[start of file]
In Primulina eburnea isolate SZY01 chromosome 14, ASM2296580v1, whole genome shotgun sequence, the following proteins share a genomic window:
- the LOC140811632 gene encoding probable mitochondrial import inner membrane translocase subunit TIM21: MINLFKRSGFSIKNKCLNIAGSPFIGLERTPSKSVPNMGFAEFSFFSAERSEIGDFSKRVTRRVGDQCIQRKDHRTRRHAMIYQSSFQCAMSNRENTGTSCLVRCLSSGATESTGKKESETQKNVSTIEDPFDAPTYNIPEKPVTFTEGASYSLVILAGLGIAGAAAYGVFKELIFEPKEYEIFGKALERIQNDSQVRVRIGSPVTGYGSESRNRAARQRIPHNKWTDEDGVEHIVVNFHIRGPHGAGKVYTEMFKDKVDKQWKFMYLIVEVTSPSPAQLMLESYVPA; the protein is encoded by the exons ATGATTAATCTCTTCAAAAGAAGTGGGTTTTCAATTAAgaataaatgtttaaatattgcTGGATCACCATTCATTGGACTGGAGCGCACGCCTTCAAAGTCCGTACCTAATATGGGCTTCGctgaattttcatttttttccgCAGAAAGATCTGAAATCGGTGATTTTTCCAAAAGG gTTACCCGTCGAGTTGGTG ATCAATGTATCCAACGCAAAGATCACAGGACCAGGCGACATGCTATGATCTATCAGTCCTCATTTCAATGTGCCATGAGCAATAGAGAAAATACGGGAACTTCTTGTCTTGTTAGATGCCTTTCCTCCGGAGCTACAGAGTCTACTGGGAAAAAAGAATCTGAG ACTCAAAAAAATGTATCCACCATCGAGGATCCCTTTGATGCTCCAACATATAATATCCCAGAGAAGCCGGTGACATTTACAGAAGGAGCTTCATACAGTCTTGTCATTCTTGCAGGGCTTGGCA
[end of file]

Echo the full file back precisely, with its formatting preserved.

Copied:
In Primulina eburnea isolate SZY01 chromosome 14, ASM2296580v1, whole genome shotgun sequence, the following proteins share a genomic window:
- the LOC140811632 gene encoding probable mitochondrial import inner membrane translocase subunit TIM21: MINLFKRSGFSIKNKCLNIAGSPFIGLERTPSKSVPNMGFAEFSFFSAERSEIGDFSKRVTRRVGDQCIQRKDHRTRRHAMIYQSSFQCAMSNRENTGTSCLVRCLSSGATESTGKKESETQKNVSTIEDPFDAPTYNIPEKPVTFTEGASYSLVILAGLGIAGAAAYGVFKELIFEPKEYEIFGKALERIQNDSQVRVRIGSPVTGYGSESRNRAARQRIPHNKWTDEDGVEHIVVNFHIRGPHGAGKVYTEMFKDKVDKQWKFMYLIVEVTSPSPAQLMLESYVPA; the protein is encoded by the exons ATGATTAATCTCTTCAAAAGAAGTGGGTTTTCAATTAAgaataaatgtttaaatattgcTGGATCACCATTCATTGGACTGGAGCGCACGCCTTCAAAGTCCGTACCTAATATGGGCTTCGctgaattttcatttttttccgCAGAAAGATCTGAAATCGGTGATTTTTCCAAAAGG gTTACCCGTCGAGTTGGTG ATCAATGTATCCAACGCAAAGATCACAGGACCAGGCGACATGCTATGATCTATCAGTCCTCATTTCAATGTGCCATGAGCAATAGAGAAAATACGGGAACTTCTTGTCTTGTTAGATGCCTTTCCTCCGGAGCTACAGAGTCTACTGGGAAAAAAGAATCTGAG ACTCAAAAAAATGTATCCACCATCGAGGATCCCTTTGATGCTCCAACATATAATATCCCAGAGAAGCCGGTGACATTTACAGAAGGAGCTTCATACAGTCTTGTCATTCTTGCAGGGCTTGGCA